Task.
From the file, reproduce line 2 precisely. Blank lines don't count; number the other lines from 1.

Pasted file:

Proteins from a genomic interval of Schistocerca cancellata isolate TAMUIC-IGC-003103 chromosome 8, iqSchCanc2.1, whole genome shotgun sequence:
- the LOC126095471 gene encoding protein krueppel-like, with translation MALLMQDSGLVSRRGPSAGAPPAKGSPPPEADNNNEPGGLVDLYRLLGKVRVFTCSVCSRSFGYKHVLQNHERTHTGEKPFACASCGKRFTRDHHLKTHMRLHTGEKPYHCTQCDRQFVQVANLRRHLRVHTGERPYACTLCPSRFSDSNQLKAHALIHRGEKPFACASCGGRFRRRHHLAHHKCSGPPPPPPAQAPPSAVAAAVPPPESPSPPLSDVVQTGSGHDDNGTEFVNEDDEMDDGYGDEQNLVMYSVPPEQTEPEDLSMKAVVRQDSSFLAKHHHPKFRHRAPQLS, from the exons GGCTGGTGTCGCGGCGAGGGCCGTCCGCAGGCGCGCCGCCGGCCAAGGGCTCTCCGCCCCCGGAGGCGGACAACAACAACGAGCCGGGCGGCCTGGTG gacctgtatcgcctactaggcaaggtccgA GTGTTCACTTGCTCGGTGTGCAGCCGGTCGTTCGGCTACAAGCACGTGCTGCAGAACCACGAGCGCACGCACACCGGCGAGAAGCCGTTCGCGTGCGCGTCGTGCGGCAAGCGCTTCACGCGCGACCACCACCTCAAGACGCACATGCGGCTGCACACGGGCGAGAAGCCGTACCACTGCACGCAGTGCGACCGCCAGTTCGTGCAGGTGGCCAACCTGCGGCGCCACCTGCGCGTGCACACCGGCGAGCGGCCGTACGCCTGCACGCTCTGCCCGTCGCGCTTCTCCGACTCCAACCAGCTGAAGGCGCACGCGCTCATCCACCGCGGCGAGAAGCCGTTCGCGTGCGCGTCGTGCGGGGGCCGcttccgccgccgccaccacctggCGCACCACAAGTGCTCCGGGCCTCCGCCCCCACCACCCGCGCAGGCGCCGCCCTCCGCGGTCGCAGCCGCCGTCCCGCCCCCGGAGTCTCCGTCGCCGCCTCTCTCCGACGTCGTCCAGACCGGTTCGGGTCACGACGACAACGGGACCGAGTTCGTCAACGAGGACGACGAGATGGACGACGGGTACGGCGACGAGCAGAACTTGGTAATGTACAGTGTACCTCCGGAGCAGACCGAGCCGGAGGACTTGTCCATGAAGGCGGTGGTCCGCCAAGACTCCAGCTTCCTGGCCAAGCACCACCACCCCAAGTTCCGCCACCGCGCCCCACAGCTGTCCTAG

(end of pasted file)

- the LOC126095471 gene encoding protein krueppel-like, with translation MALLMQDSGLVSRRGPSAGAPPAKGSPPPEADNNNEPGGLVDLYRLLGKVRVFTCSVCSRSFGYKHVLQNHERTHTGEKPFACASCGKRFTRDHHLKTHMRLHTGEKPYHCTQCDRQFVQVANLRRHLRVHTGERPYACTLCPSRFSDSNQLKAHALIHRGEKPFACASCGGRFRRRHHLAHHKCSGPPPPPPAQAPPSAVAAAVPPPESPSPPLSDVVQTGSGHDDNGTEFVNEDDEMDDGYGDEQNLVMYSVPPEQTEPEDLSMKAVVRQDSSFLAKHHHPKFRHRAPQLS, from the exons GGCTGGTGTCGCGGCGAGGGCCGTCCGCAGGCGCGCCGCCGGCCAAGGGCTCTCCGCCCCCGGAGGCGGACAACAACAACGAGCCGGGCGGCCTGGTG gacctgtatcgcctactaggcaaggtccgA GTGTTCACTTGCTCGGTGTGCAGCCGGTCGTTCGGCTACAAGCACGTGCTGCAGAACCACGAGCGCACGCACACCGGCGAGAAGCCGTTCGCGTGCGCGTCGTGCGGCAAGCGCTTCACGCGCGACCACCACCTCAAGACGCACATGCGGCTGCACACGGGCGAGAAGCCGTACCACTGCACGCAGTGCGACCGCCAGTTCGTGCAGGTGGCCAACCTGCGGCGCCACCTGCGCGTGCACACCGGCGAGCGGCCGTACGCCTGCACGCTCTGCCCGTCGCGCTTCTCCGACTCCAACCAGCTGAAGGCGCACGCGCTCATCCACCGCGGCGAGAAGCCGTTCGCGTGCGCGTCGTGCGGGGGCCGcttccgccgccgccaccacctggCGCACCACAAGTGCTCCGGGCCTCCGCCCCCACCACCCGCGCAGGCGCCGCCCTCCGCGGTCGCAGCCGCCGTCCCGCCCCCGGAGTCTCCGTCGCCGCCTCTCTCCGACGTCGTCCAGACCGGTTCGGGTCACGACGACAACGGGACCGAGTTCGTCAACGAGGACGACGAGATGGACGACGGGTACGGCGACGAGCAGAACTTGGTAATGTACAGTGTACCTCCGGAGCAGACCGAGCCGGAGGACTTGTCCATGAAGGCGGTGGTCCGCCAAGACTCCAGCTTCCTGGCCAAGCACCACCACCCCAAGTTCCGCCACCGCGCCCCACAGCTGTCCTAG